I finally read through the whole Wikipedia articles on science fiction + definitions, wanted to highlight some favorite passages.
This is interesting re: tensions between literary and genre fiction and the certain degree of arbitrariness in how a book is defined and marketed:
David Barnett has remarked: “The ongoing, endless war between “literary” fiction and “genre” fiction has well-defined lines in the sand. Genre’s foot soldiers think that literary fiction is a collection of meaningless but prettily drawn pictures of the human condition. The literary guard consider genre fiction to be crass, commercial, whizz-bang potboilers. Or so it goes.” He has also pointed out that there are books such as The Road by Cormac McCarthy, Cloud Atlas by David Mitchell, The Gone-Away World by Nick Harkaway, The Stone Gods by Jeanette Winterson and Oryx and Crake by Margaret Atwood, which use recognizable science fiction tropes, but whose authors and publishers do not market them as science fiction.
From the definitions article, sounds like this one is regarded as at least among the most useful for sparking debate. Very academic, not entirely sure what’s meant by “estrangement and cognition”, but I like the idea of the “imaginative framework” / alternate reality as key:
The Encyclopedia of Science Fiction…contains an extensive discussion of the problem of definition, under the heading “Definitions of SF”. The authors regard Darko Suvin’s definition as having been most useful in catalysing academic debate, though they consider disagreements to be inevitable as science fiction is not homogeneous. Suvin’s cited definition, dating from 1972, is: “a literary genre whose necessary and sufficient conditions are the presence and interaction of estrangement and cognition, and whose main formal device is an imaginative framework alternative to the author’s empirical environment”.
A pretty nice simple definition from Robert Heinlein:
Realistic speculation about possible future events, based solidly on adequate knowledge of the real world, past and present, and on a thorough understanding of the nature and significance of the scientific method. To make this definition cover all science fiction (instead of ‘almost all’) it is necessary only to strike out the word ‘future’.
A super pithy one by Rod Serling:
Fantasy is the impossible made probable. Science Fiction is the improbable made possible.
And I love this, from Ray Bradbury; not a rigorous definition but some nice passages getting at science fiction’s aims:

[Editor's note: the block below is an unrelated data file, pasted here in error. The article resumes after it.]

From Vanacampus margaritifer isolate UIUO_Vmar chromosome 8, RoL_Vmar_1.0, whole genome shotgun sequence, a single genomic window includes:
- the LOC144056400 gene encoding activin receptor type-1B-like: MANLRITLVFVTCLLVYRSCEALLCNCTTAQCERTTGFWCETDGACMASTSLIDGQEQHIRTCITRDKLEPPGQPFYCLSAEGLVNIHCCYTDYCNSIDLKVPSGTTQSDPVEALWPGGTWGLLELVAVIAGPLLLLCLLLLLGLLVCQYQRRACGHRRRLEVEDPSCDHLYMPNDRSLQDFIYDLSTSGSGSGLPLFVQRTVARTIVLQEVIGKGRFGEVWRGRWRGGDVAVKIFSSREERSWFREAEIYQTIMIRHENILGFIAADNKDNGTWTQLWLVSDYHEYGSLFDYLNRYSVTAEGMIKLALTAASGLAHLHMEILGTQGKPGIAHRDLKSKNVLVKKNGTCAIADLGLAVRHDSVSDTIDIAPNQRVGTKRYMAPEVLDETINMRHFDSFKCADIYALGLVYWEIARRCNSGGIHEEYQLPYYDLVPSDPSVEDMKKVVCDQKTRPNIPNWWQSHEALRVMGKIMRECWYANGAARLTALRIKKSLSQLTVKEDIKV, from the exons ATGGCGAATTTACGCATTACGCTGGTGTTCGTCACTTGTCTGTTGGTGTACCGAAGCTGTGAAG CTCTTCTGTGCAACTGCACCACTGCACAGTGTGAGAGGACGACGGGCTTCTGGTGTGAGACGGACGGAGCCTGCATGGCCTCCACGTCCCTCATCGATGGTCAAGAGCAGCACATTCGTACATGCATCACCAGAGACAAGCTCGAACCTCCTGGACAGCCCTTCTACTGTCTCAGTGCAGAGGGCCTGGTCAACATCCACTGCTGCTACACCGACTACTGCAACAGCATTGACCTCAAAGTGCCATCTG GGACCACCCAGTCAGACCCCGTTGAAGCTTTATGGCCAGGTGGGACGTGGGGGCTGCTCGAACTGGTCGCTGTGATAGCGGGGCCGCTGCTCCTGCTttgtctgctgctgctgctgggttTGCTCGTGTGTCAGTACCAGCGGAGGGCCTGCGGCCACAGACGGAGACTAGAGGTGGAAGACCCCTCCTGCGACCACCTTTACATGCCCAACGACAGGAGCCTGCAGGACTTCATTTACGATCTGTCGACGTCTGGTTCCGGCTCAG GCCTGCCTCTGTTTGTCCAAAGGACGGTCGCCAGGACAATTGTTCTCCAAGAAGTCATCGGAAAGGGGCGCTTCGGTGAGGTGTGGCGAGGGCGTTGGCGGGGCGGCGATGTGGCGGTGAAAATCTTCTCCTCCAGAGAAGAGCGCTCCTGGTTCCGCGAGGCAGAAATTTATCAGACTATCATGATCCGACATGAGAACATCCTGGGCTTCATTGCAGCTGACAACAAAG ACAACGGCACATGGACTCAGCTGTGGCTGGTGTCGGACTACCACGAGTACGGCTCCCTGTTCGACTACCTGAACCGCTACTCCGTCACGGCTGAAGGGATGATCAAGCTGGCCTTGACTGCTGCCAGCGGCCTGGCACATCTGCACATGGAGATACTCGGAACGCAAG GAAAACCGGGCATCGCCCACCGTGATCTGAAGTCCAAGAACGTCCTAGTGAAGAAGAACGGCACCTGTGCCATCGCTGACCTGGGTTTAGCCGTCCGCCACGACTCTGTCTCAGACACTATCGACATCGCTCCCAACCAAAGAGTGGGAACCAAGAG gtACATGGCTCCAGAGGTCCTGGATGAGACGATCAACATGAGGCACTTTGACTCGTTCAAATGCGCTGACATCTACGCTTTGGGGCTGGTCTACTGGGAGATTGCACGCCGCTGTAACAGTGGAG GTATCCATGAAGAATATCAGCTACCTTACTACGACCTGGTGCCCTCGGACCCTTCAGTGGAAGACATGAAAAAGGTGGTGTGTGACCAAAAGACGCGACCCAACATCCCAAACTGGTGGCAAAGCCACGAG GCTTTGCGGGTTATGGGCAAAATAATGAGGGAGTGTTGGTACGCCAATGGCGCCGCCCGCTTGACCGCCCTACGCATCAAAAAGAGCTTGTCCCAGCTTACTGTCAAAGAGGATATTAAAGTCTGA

Science fiction is the one field that reached out and embraced every sector of the human imagination, every endeavor, every idea, every technological development, and every dream. … It triangulates mankind amongst these geometrical threads, praising him, warning him. … Science fiction then is the fiction of revolutions. Revolutions in time, space, medicine, travel, and thought…Above all, science fiction is the fiction of warm-blooded human men and women sometimes elevated and sometimes crushed by their machines.
And from Philip K Dick; I like the crux of a “conceptual dislocation” resulting in a new world, based on our own yet somehow transformed, as the basis for a story:
…So if we separate SF from the future and also from ultra-advanced technology, what then do we have that can be called SF? We have a fictitious world; that is the first step: it is a society that does not in fact exist, but is predicated on our known society; that is, our known society acts as a jumping-off point for it; the society advances out of our own in some way, perhaps orthogonally, as with the alternate world story or novel. It is our world dislocated by some kind of mental effort on the part of the author, our world transformed into that which it is not or not yet. This world must differ from the given in at least one way, and this one way must be sufficient to give rise to events that could not occur in our society—or in any known society present or past. There must be a coherent idea involved in this dislocation; that is, the dislocation must be a conceptual one, not merely a trivial or bizarre one—this is the essence of science fiction, the conceptual dislocation within the society so that as a result a new society is generated in the author’s mind, transferred to paper, and from paper it occurs as a convulsive shock in the reader’s mind, the shock of dysrecognition. He knows that it is not his actual world that he is reading about.
Fun reading the wide variety and evolution of definitions!
I’ve heard very good things about some of his books, but haven’t yet read any. Embassytown and The City & the City are both on my list. It seems like he crosses both genres and probably others as well. As with Le Guin my impression is some books may lean sci-fi, some fantasy, some kind of in the middle / both / neither. I feel like books where the genre is hard to pin down are often the most interesting!